SYNTAX OF SOME NOMINAL CONSTRUCTIONS IN KOREAN
Sun Woo Lee
Ph.D. Dissertation, 1983
This study explores syntactic aspects of three types of Korean nominal
constructions: embedded sentences having the three complementizers, and
functioning as subjects or objects of their matrix sentences; noun phrases
which contain substantive nominals; and relative nominal constructions
which comprise relative clauses followed by their head nouns. Many of
the theories set forth in Chomsky (1981) have been tested in their application
to Korean. The dissertation provides an analysis of a fragment of the
grammar of Korean and explores what the Korean data may contribute towards
a theory of universal grammar. Chapter 1 gives a summary of the chapters.
Chapter 2 presents that Korean word order is considerably less free than
that of so-called 'W-star' languages. Scrambling operates within one bounding
node. Korean pro-drop is investigated, too. I suggest that non-configurational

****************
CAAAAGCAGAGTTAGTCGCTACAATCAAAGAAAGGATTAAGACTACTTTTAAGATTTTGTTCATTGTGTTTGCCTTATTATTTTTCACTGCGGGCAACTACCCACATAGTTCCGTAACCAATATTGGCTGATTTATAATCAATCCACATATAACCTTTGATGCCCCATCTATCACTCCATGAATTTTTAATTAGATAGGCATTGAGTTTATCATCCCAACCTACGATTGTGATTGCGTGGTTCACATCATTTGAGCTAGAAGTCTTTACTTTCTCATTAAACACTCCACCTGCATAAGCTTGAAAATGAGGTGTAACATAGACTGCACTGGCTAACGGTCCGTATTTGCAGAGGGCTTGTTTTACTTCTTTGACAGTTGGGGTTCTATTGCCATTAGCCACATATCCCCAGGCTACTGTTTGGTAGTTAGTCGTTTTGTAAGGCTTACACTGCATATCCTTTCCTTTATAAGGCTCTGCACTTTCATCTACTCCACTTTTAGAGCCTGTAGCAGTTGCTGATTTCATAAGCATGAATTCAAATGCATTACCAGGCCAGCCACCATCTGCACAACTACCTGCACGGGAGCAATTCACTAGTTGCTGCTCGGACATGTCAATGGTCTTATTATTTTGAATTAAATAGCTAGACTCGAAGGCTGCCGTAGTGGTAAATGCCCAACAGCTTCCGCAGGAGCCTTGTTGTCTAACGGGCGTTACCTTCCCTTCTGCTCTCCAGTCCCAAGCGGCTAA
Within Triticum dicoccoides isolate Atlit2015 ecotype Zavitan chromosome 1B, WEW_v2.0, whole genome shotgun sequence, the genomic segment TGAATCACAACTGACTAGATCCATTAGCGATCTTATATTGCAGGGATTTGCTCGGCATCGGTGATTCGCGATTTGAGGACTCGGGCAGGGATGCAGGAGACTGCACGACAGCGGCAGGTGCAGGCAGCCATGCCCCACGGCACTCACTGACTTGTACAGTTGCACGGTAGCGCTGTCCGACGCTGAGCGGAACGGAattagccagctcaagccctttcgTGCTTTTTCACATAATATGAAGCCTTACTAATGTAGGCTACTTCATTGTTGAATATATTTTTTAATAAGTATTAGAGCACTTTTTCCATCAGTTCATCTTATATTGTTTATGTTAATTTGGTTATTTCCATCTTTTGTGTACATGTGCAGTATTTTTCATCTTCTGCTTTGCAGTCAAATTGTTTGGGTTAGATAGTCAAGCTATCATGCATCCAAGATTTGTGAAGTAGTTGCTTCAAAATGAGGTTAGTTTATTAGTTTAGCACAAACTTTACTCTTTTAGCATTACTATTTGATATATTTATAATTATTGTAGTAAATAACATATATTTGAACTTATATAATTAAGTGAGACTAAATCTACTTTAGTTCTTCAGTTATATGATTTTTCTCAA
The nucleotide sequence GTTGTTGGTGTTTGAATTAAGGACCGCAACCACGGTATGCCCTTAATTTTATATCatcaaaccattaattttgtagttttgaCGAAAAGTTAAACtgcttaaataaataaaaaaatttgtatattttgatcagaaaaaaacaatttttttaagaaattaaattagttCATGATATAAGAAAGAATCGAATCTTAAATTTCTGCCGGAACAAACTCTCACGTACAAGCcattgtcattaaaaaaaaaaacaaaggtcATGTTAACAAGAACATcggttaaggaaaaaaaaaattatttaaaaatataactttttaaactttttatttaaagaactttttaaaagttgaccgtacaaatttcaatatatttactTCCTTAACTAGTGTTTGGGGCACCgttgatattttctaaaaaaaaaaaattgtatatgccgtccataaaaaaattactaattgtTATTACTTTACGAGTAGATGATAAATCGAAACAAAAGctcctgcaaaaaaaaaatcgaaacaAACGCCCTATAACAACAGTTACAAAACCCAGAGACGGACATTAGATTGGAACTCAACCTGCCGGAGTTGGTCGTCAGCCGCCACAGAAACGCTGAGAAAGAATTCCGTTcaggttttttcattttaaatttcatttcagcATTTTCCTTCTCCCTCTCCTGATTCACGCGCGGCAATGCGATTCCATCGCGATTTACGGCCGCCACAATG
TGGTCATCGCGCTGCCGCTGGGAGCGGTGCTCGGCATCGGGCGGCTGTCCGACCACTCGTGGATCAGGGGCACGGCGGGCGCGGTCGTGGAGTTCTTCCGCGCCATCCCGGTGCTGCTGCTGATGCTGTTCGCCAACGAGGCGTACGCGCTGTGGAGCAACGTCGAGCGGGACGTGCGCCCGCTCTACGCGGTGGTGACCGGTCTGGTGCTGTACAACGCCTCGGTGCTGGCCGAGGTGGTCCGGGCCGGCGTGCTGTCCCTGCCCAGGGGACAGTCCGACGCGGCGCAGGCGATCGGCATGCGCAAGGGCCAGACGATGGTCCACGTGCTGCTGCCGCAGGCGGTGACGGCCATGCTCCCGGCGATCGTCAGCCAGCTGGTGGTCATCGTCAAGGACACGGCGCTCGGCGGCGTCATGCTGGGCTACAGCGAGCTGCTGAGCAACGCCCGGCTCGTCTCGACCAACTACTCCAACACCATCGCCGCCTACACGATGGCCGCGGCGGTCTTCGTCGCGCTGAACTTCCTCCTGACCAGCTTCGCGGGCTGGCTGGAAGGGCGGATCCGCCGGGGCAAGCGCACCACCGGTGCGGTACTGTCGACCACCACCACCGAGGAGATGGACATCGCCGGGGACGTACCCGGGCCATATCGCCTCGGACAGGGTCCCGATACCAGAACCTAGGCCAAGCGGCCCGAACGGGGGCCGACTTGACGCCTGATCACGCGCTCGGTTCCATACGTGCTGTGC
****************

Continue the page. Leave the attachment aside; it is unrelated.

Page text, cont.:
languages like Korean can be fully described using a maximal projection
of one X-bar level. In Chapter 3, nominal constructions using the complementizers,
kus, (u)m, and ki are investigated. Korean complementizers (Comp) and
their English counterparts (COMP) are shown to be very different in that
COMP in English admits the movement of WH-phrases, while Comp in Korean
has no empty category in itself. Thus there is no (')A-binder in Korean.
The binding relations between antecedents in the matrix and anaphors/pronominals
in the embedded sentence are discussed. Korean anaphors need not to be
bound in their governing categories. In Chapter 4, the relation between
substantive nominals and their corresponding verb forms is examined. In
the noun phrases which contain substantive nominals, scrambling operates
to produce a variation in the surface forms. In this case, however, scrambling
moves major constituents such as NP and PP. Several proposals of the derivation
of relative nominals are examined in Chapter 5; I propose a zero resumptive
pronoun hypothesis. Ordinary pronouns and resumptive pronouns are discussed.
The choice between zero resumptive pronouns and overt resumptive pronouns
in the relative clause does not result in any difference in meaning.
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